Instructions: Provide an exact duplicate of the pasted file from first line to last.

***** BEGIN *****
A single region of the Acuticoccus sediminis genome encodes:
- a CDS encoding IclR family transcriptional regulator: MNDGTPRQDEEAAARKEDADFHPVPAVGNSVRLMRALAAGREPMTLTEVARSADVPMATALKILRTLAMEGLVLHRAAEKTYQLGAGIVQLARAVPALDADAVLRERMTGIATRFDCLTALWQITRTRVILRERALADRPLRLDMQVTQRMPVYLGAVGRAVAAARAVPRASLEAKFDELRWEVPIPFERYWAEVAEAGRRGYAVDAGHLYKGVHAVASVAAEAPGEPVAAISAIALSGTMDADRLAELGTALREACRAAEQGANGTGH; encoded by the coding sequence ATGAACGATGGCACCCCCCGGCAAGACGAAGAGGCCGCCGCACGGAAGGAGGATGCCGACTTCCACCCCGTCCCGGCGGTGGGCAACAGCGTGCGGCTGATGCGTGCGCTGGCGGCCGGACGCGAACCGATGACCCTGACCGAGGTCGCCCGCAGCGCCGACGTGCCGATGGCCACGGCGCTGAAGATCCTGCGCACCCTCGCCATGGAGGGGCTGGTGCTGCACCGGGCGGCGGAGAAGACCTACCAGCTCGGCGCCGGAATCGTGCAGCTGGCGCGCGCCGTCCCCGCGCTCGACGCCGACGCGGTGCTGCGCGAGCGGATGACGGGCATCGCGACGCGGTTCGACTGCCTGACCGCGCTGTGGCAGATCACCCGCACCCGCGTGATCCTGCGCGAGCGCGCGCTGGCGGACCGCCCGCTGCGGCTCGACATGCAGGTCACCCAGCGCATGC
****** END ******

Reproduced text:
A single region of the Acuticoccus sediminis genome encodes:
- a CDS encoding IclR family transcriptional regulator: MNDGTPRQDEEAAARKEDADFHPVPAVGNSVRLMRALAAGREPMTLTEVARSADVPMATALKILRTLAMEGLVLHRAAEKTYQLGAGIVQLARAVPALDADAVLRERMTGIATRFDCLTALWQITRTRVILRERALADRPLRLDMQVTQRMPVYLGAVGRAVAAARAVPRASLEAKFDELRWEVPIPFERYWAEVAEAGRRGYAVDAGHLYKGVHAVASVAAEAPGEPVAAISAIALSGTMDADRLAELGTALREACRAAEQGANGTGH; encoded by the coding sequence ATGAACGATGGCACCCCCCGGCAAGACGAAGAGGCCGCCGCACGGAAGGAGGATGCCGACTTCCACCCCGTCCCGGCGGTGGGCAACAGCGTGCGGCTGATGCGTGCGCTGGCGGCCGGACGCGAACCGATGACCCTGACCGAGGTCGCCCGCAGCGCCGACGTGCCGATGGCCACGGCGCTGAAGATCCTGCGCACCCTCGCCATGGAGGGGCTGGTGCTGCACCGGGCGGCGGAGAAGACCTACCAGCTCGGCGCCGGAATCGTGCAGCTGGCGCGCGCCGTCCCCGCGCTCGACGCCGACGCGGTGCTGCGCGAGCGGATGACGGGCATCGCGACGCGGTTCGACTGCCTGACCGCGCTGTGGCAGATCACCCGCACCCGCGTGATCCTGCGCGAGCGCGCGCTGGCGGACCGCCCGCTGCGGCTCGACATGCAGGTCACCCAGCGCATGC